A shout of approval from two thousand throats replied:
They unfurled the tri-color, that much regretted flag that reminded them of so much glory, and so many great misfortunes; the drums began to beat, and with shouts of: “Vive Napoleon II.!” the whole column took up its line of march.
Pale, with clothing in disorder, and voices husky with fatigue and emotion, M. d’Escorval and the abbe followed the rebels, imploring them to listen to reason.
They saw the precipice toward which these misguided creatures were rushing, and they prayed God for an inspiration to check them.
In fifty minutes the distance separating the Croix d’Arcy from Montaignac is traversed.
Soon they see the gate of the citadel, which was to have been opened for them by their friends within the walls.
It is eleven o’clock, and yet this gate stands open.
Does not this circumstance prove that their friends are masters of the town, and that they are awaiting them in force?
They advance, so certain of success that those who have guns do not even take the trouble to load them.
M. d’Escorval and the abbe alone foresee the catastrophe.
The leader of the expedition is near them, they entreat him not to neglect the commonest precautions, they implore him to send some two men on in advance to reconnoitre; they, themselves, offer to go, on condition that the peasants will await their return before proceeding farther.
But their prayers are unheeded.
The peasants pass the outer line of fortifications in safety. The head of the advancing column reaches the drawbridge.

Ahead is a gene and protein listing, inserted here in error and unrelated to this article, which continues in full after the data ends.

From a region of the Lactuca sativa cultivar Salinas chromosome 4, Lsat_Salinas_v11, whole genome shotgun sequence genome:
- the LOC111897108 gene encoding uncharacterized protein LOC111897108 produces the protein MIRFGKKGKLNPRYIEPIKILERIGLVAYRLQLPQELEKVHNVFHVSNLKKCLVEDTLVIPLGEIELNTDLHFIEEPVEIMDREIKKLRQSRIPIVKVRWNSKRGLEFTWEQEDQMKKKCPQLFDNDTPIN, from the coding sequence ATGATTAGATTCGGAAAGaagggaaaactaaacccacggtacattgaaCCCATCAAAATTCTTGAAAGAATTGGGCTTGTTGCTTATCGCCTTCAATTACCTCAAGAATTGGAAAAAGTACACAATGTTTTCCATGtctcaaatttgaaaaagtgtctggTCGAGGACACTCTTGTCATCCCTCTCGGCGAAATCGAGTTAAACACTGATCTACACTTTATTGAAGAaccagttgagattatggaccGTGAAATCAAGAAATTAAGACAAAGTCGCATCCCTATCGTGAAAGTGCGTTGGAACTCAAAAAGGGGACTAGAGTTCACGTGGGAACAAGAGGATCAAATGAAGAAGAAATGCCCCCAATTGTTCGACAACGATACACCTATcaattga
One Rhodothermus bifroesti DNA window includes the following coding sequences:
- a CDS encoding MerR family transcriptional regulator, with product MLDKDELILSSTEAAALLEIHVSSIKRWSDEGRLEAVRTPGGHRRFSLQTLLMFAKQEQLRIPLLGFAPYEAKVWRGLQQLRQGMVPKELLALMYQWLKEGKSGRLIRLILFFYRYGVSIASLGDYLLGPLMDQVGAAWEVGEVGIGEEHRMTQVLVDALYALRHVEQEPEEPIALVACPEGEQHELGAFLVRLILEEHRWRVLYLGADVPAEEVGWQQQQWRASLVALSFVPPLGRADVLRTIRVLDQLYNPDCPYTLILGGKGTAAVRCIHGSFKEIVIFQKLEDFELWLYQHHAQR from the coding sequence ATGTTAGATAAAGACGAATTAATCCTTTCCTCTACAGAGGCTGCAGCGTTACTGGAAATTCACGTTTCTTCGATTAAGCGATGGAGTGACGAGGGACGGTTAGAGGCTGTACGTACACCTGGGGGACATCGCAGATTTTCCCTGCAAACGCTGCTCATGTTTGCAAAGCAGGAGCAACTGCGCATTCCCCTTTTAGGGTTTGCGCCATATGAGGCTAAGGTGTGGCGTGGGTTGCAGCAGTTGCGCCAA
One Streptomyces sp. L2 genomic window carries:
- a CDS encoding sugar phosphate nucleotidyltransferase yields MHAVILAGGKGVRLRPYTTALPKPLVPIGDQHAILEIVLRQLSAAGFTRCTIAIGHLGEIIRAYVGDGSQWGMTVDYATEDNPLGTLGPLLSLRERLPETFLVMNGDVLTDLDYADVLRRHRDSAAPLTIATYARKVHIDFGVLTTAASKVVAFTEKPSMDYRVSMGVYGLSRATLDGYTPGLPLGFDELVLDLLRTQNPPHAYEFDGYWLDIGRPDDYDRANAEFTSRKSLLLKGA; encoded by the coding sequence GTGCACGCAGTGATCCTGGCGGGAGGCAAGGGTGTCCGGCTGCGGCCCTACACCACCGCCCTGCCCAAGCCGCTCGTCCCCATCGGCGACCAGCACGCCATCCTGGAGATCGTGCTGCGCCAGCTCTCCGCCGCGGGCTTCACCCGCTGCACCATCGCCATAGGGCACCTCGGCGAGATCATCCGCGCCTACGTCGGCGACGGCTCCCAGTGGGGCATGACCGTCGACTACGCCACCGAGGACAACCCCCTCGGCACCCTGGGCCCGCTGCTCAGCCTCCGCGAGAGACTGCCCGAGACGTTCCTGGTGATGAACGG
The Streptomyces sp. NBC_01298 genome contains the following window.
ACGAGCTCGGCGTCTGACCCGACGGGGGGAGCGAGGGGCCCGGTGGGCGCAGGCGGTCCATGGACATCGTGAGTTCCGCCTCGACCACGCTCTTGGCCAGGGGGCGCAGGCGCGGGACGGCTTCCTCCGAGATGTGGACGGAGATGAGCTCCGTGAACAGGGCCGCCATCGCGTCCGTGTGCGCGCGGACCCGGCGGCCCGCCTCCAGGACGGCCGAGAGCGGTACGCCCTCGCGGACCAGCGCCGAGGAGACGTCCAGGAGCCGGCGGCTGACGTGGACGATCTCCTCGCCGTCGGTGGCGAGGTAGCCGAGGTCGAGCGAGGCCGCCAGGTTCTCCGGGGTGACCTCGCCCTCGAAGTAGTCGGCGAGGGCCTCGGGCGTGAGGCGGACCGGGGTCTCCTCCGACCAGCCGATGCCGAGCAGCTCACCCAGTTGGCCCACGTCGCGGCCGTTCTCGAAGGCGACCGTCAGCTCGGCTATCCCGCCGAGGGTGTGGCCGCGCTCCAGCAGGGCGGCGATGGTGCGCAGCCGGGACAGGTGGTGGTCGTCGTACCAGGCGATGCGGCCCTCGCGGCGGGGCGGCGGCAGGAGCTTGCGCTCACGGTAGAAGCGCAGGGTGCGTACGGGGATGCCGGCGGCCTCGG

The enthusiasm amounts to delirium; who will be the first to enter is the only thought.
Alas! at that very moment a pistol is fired.
It is a signal, for instantly, and on every side, resounds a terrible fusillade.
Three or four peasants fall, mortally wounded. The rest pause, frozen with terror, thinking only of escape.
The indecision is terrible; but the leader encourages his men, there are a few of Napoleon’s old soldiers in the ranks. A struggle begins, all the more frightful by reason of the darkness!
But it is not the cry of “Forward!” that suddenly rends the air.
The voice of a coward sends up the cry of panic:
“We are betrayed! Let him save himself who can!”
This is the end of all order. A wild fear seizes the throng; and these men flee madly, despairingly, scattered as withered leaves are scattered by the power of the tempest.
Chupin’s stupefying revelations and the thought that Martial, the heir of his name and dukedom, should degrade himself so low as to enter into a conspiracy with vulgar peasants, drove the Duc de Sairmeuse nearly wild.
But the Marquis de Courtornieu’s coolness restored the duke’s sang-froid.